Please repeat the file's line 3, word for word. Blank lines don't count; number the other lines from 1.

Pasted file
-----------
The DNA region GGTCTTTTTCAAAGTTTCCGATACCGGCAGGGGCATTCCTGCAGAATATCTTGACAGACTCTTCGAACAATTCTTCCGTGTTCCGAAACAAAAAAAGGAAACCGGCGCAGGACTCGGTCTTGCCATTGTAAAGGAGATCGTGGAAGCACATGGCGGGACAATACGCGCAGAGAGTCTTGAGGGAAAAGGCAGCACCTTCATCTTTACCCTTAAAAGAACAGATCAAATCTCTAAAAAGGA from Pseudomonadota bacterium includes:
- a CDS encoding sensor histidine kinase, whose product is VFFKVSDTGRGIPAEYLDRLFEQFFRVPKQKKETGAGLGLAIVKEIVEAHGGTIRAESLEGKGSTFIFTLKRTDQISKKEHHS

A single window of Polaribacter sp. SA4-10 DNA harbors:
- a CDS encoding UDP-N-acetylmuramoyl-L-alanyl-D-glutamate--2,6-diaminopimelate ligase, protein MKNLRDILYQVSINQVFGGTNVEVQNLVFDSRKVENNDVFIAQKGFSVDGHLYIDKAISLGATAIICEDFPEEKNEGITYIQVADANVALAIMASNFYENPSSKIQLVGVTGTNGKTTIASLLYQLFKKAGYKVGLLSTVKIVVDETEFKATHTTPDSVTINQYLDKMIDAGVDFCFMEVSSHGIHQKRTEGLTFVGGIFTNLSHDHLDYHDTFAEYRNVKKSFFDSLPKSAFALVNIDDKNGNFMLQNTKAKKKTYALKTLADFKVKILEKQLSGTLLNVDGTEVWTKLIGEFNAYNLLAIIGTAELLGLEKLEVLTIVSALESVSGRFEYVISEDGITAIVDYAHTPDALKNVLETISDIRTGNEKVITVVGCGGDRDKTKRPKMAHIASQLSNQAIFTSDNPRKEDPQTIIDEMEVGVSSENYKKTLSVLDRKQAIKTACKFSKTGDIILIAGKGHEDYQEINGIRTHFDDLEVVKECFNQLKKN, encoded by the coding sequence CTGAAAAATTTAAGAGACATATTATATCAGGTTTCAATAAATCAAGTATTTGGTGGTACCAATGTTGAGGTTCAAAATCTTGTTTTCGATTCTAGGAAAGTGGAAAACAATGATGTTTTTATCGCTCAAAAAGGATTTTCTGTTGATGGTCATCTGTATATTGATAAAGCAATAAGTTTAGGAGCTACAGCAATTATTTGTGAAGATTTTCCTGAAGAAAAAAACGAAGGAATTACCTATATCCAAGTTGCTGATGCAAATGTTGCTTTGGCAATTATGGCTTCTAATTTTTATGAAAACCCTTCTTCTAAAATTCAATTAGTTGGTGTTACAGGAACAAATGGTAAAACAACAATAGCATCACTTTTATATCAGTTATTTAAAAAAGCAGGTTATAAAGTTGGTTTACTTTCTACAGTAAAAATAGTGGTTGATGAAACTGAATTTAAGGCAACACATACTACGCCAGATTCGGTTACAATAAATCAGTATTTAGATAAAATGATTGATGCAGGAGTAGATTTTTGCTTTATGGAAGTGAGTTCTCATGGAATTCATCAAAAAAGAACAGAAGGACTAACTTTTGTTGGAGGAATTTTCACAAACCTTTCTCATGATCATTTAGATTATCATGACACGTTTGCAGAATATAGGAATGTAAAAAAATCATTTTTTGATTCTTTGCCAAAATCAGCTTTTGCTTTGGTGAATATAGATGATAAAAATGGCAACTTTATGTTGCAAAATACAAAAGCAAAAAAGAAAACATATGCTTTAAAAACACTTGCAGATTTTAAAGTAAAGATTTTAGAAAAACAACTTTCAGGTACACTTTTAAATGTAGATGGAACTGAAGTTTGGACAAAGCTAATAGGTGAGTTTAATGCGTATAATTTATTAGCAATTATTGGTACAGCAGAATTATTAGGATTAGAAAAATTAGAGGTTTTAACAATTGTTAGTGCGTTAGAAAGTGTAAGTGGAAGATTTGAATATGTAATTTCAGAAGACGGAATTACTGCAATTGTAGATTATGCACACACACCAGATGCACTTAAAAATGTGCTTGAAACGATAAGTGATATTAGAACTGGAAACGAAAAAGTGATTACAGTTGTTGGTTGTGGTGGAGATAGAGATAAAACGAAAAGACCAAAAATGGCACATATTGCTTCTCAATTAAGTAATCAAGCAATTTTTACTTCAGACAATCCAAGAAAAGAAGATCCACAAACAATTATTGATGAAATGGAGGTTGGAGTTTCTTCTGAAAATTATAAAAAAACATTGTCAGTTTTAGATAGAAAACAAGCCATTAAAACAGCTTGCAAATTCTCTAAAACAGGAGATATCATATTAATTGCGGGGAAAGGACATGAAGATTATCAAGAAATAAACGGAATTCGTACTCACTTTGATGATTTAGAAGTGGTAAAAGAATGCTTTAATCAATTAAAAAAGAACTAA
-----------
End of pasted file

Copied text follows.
A single window of Polaribacter sp. SA4-10 DNA harbors: